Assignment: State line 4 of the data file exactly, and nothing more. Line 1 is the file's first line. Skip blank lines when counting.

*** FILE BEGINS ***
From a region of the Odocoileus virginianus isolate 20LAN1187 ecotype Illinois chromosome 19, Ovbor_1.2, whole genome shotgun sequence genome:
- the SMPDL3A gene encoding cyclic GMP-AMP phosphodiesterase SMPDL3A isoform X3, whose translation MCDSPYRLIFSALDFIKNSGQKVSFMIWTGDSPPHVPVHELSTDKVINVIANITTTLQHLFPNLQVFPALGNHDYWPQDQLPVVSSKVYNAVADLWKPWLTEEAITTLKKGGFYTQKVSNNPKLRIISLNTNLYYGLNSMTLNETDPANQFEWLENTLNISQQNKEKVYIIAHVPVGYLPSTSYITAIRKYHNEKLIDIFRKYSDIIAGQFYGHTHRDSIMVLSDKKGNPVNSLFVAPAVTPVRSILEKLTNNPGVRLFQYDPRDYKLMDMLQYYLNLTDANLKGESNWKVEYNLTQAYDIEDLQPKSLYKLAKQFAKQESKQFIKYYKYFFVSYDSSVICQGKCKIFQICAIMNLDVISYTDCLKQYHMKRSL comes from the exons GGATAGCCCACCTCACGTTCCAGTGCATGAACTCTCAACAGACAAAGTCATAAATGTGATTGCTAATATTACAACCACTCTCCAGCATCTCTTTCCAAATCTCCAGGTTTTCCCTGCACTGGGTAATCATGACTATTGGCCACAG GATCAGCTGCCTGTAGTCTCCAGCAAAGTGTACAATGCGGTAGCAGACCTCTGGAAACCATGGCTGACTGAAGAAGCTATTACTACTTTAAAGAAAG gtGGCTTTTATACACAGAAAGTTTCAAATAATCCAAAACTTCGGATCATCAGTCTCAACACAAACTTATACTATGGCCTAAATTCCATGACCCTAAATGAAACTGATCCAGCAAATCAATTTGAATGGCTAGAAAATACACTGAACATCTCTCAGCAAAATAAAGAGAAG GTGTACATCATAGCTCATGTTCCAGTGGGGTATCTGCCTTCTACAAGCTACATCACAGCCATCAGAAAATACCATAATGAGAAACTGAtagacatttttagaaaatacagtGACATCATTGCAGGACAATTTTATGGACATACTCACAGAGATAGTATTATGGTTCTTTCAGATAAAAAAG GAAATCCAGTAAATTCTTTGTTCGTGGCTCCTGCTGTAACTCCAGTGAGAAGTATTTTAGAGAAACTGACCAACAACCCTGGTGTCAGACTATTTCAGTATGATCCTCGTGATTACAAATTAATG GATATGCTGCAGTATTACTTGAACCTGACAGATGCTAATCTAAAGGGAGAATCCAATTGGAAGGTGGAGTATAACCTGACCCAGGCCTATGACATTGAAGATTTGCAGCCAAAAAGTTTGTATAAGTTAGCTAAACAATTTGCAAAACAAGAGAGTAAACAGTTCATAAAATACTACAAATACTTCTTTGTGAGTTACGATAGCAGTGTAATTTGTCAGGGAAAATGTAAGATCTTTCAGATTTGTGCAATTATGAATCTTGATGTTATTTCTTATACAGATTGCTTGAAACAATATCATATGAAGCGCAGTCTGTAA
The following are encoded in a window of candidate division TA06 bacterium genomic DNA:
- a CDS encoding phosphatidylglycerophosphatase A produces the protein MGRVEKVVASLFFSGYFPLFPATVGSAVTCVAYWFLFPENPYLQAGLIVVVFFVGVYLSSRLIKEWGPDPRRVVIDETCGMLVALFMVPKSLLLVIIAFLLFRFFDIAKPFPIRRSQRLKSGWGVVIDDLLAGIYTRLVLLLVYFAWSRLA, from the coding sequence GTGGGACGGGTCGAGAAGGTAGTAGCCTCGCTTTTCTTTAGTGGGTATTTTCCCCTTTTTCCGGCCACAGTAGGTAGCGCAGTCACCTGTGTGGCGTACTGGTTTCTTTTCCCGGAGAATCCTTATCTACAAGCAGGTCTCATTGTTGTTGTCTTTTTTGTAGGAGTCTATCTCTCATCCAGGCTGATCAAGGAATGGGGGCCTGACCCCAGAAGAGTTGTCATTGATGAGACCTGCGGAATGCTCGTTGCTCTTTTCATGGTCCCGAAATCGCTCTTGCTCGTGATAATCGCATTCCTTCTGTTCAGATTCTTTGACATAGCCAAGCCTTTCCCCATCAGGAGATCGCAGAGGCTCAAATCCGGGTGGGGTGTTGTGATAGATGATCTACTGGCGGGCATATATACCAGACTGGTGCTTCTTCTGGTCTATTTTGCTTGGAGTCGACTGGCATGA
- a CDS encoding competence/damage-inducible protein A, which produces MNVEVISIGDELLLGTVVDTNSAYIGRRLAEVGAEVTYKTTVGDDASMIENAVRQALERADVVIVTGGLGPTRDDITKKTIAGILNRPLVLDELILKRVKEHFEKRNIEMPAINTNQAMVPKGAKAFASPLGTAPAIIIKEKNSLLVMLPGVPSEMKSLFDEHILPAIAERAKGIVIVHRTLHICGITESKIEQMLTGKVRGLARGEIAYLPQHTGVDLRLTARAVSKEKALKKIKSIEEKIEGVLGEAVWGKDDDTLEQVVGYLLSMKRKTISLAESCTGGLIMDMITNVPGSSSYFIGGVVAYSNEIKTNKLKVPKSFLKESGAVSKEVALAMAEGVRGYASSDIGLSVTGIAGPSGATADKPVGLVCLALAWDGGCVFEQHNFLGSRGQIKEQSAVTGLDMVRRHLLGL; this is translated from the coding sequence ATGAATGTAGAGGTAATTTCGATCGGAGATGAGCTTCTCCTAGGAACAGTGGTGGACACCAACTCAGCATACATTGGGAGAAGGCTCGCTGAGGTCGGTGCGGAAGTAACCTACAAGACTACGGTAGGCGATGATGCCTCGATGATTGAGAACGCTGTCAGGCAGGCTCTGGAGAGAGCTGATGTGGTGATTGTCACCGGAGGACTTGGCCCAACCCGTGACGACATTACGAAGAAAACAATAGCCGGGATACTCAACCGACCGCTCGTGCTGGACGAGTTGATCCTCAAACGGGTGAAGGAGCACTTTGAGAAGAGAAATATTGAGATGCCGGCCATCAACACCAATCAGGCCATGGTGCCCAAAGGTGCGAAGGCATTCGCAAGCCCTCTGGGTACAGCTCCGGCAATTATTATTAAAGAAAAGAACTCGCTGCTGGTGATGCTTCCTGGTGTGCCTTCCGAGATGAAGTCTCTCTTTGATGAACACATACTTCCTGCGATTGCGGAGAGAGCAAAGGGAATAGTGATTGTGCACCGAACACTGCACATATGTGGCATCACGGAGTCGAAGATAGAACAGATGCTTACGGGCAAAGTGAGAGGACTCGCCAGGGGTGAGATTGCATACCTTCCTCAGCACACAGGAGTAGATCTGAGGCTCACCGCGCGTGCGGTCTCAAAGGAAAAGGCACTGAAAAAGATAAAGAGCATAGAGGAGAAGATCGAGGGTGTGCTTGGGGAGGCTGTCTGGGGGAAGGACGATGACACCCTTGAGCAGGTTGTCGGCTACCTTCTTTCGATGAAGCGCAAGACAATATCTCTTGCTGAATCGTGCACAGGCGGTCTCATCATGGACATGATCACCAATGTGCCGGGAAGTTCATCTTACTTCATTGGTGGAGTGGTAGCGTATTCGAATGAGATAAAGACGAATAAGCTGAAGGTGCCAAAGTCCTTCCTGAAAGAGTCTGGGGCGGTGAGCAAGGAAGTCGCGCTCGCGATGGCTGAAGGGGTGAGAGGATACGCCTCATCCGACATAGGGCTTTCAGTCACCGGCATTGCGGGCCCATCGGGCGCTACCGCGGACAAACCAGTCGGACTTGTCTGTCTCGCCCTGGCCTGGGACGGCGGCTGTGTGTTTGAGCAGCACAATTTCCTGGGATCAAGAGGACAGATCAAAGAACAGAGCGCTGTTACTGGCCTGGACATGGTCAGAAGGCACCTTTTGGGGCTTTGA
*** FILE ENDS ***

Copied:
- a CDS encoding phosphatidylglycerophosphatase A produces the protein MGRVEKVVASLFFSGYFPLFPATVGSAVTCVAYWFLFPENPYLQAGLIVVVFFVGVYLSSRLIKEWGPDPRRVVIDETCGMLVALFMVPKSLLLVIIAFLLFRFFDIAKPFPIRRSQRLKSGWGVVIDDLLAGIYTRLVLLLVYFAWSRLA, from the coding sequence GTGGGACGGGTCGAGAAGGTAGTAGCCTCGCTTTTCTTTAGTGGGTATTTTCCCCTTTTTCCGGCCACAGTAGGTAGCGCAGTCACCTGTGTGGCGTACTGGTTTCTTTTCCCGGAGAATCCTTATCTACAAGCAGGTCTCATTGTTGTTGTCTTTTTTGTAGGAGTCTATCTCTCATCCAGGCTGATCAAGGAATGGGGGCCTGACCCCAGAAGAGTTGTCATTGATGAGACCTGCGGAATGCTCGTTGCTCTTTTCATGGTCCCGAAATCGCTCTTGCTCGTGATAATCGCATTCCTTCTGTTCAGATTCTTTGACATAGCCAAGCCTTTCCCCATCAGGAGATCGCAGAGGCTCAAATCCGGGTGGGGTGTTGTGATAGATGATCTACTGGCGGGCATATATACCAGACTGGTGCTTCTTCTGGTCTATTTTGCTTGGAGTCGACTGGCATGA